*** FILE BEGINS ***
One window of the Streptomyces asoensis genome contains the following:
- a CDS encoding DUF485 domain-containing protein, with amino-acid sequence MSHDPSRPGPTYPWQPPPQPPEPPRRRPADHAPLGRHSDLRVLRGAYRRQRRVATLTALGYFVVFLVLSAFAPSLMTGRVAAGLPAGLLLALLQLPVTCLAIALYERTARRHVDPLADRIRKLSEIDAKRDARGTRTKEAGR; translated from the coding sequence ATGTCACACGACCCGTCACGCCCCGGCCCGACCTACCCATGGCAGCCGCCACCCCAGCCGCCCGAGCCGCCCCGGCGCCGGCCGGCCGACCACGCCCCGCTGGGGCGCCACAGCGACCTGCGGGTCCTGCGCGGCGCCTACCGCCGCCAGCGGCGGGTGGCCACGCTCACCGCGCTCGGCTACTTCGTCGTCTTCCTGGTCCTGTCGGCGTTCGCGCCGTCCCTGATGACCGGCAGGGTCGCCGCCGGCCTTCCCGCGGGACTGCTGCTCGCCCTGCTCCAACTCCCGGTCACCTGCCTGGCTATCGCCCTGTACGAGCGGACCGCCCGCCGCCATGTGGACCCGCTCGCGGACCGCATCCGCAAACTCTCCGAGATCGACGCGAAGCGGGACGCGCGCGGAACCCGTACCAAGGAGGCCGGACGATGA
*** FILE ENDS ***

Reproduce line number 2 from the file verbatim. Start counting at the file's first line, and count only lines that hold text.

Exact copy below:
- a CDS encoding DUF485 domain-containing protein, with amino-acid sequence MSHDPSRPGPTYPWQPPPQPPEPPRRRPADHAPLGRHSDLRVLRGAYRRQRRVATLTALGYFVVFLVLSAFAPSLMTGRVAAGLPAGLLLALLQLPVTCLAIALYERTARRHVDPLADRIRKLSEIDAKRDARGTRTKEAGR; translated from the coding sequence ATGTCACACGACCCGTCACGCCCCGGCCCGACCTACCCATGGCAGCCGCCACCCCAGCCGCCCGAGCCGCCCCGGCGCCGGCCGGCCGACCACGCCCCGCTGGGGCGCCACAGCGACCTGCGGGTCCTGCGCGGCGCCTACCGCCGCCAGCGGCGGGTGGCCACGCTCACCGCGCTCGGCTACTTCGTCGTCTTCCTGGTCCTGTCGGCGTTCGCGCCGTCCCTGATGACCGGCAGGGTCGCCGCCGGCCTTCCCGCGGGACTGCTGCTCGCCCTGCTCCAACTCCCGGTCACCTGCCTGGCTATCGCCCTGTACGAGCGGACCGCCCGCCGCCATGTGGACCCGCTCGCGGACCGCATCCGCAAACTCTCCGAGATCGACGCGAAGCGGGACGCGCGCGGAACCCGTACCAAGGAGGCCGGACGATGA